Open City: Blogging Urban Change
Past Scars/Terrain/Memory/Duration
By Cristiana Baik


[ Triangle Shirtwaist Factory Fire ]

Memory: a selective rattle-bin container.

Shadows rather than reflections. Occurring in the background; everyone focuses on the stationary foreground.

Echoes contend, constantly contracting to mediate, fill up that medium of space.

Spaces-in-between: shadows as they take place of.


As mentioned in an earlier post, March 25th, 2011 commemorated the tragedy of the Triangle Shirtwaist Factory fire (centennial anniversary).


I pass by the site of the building daily (on campus at NYU). It is now the Brown Building of Science.

The week of March 25th, names of the factory workers were chalked onto the sidewalk. There were also bouquets of flowers, as well as a poster board listing all the names of those who died in the tragedy.

The ninth floor, which is where almost all the 146 garment workers (mostly all first generation immigrant women) died in the fire, is occupied by a series of offices and laboratories. It houses N.Y.U’s Center for Development Genetics, where scientists and students study “such matters as the development of the double-chambered heart in sea squirts.” Physically, the building itself survived the fire, and was “refurbished” by NYU (before being sold off to a private speculator, Frederick Brown, who then donated it back to NYU).

It sounds distant and abstract to say that I knew about the history of the Triangle Shirtwaist Factory fire, but somehow never seemed to notice that I pass by the site so frequently that it is now a part of my engrained daily route: classes to work to the library back to classes.

“I pass the site”: when I first wrote this, I typed “former” in front of “site,” but “former” relates only to duration. The past — memory — is a strange commemoration, then; as memory also has ways to detach from what it strives to memorialize.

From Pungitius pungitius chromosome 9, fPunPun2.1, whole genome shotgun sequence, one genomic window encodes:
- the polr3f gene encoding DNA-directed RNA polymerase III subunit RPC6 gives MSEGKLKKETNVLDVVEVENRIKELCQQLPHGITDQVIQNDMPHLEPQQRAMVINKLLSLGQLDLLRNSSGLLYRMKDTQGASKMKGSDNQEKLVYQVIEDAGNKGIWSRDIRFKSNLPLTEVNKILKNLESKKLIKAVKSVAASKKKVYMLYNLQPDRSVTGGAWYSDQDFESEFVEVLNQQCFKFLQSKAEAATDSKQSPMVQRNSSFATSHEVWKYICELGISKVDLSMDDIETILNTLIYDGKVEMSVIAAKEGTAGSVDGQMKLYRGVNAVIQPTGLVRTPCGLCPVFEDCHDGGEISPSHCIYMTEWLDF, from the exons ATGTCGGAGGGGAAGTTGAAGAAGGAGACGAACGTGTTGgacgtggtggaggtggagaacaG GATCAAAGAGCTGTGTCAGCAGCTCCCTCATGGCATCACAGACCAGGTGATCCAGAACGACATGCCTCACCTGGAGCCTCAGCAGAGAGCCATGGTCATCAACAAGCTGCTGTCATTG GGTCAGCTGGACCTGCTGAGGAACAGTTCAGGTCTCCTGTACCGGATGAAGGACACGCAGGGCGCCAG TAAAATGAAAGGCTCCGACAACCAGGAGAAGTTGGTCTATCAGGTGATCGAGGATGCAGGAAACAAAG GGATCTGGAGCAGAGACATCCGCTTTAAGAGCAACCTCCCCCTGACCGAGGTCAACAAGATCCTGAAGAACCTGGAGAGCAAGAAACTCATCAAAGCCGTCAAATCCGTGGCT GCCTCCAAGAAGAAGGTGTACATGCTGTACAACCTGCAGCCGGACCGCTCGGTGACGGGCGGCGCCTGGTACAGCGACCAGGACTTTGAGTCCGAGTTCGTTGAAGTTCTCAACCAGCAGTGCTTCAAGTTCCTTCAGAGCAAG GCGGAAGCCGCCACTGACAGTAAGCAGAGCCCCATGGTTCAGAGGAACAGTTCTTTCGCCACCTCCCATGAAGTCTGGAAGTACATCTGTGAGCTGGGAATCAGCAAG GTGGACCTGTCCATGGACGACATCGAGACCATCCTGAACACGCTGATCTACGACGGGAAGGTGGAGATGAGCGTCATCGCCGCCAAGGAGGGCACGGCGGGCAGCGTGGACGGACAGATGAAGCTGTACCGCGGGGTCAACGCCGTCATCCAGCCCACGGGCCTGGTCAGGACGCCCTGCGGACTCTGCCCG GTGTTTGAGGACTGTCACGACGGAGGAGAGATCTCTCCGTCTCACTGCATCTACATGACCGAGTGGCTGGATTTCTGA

What happens to collective memory built around a cultural scar landscaped onto a geographic locale, when time “refurbishes” the landscape?


All seems to take place as if, in this aggregate of images which I call the universe, nothing really new could happen. . .


I recently interviewed a uniformed Sanitation worker who works for the Department of Sanitation of New York City (DSNY). He was raised in Sunset Park, and his pick-up route now also covers his former home-base of BK 7 (Sunset Park, Windsor Terrace).

His memories of 7th avenue, 40th-50th street (he grew up in Sunset Park during the 70s and 80s): mostly businesses owned by Norwegian and Italian immigrants. All his child-hood friends from the neighborhood were Italian-American.

He could, in detail, point out specific homes that have been passed onto subsequent generations, which also trace out the demographic shifts, changes, that Sunset Park has experienced in the past fifty years.

His recollection of what is now Chinatown: the businesses, homes were owned mostly by Italian families: third, fourth generation. His favorite childhood deli is now a restaurant/bar. His childhood neighborhood is, simultaneously, familiar and unfamiliar.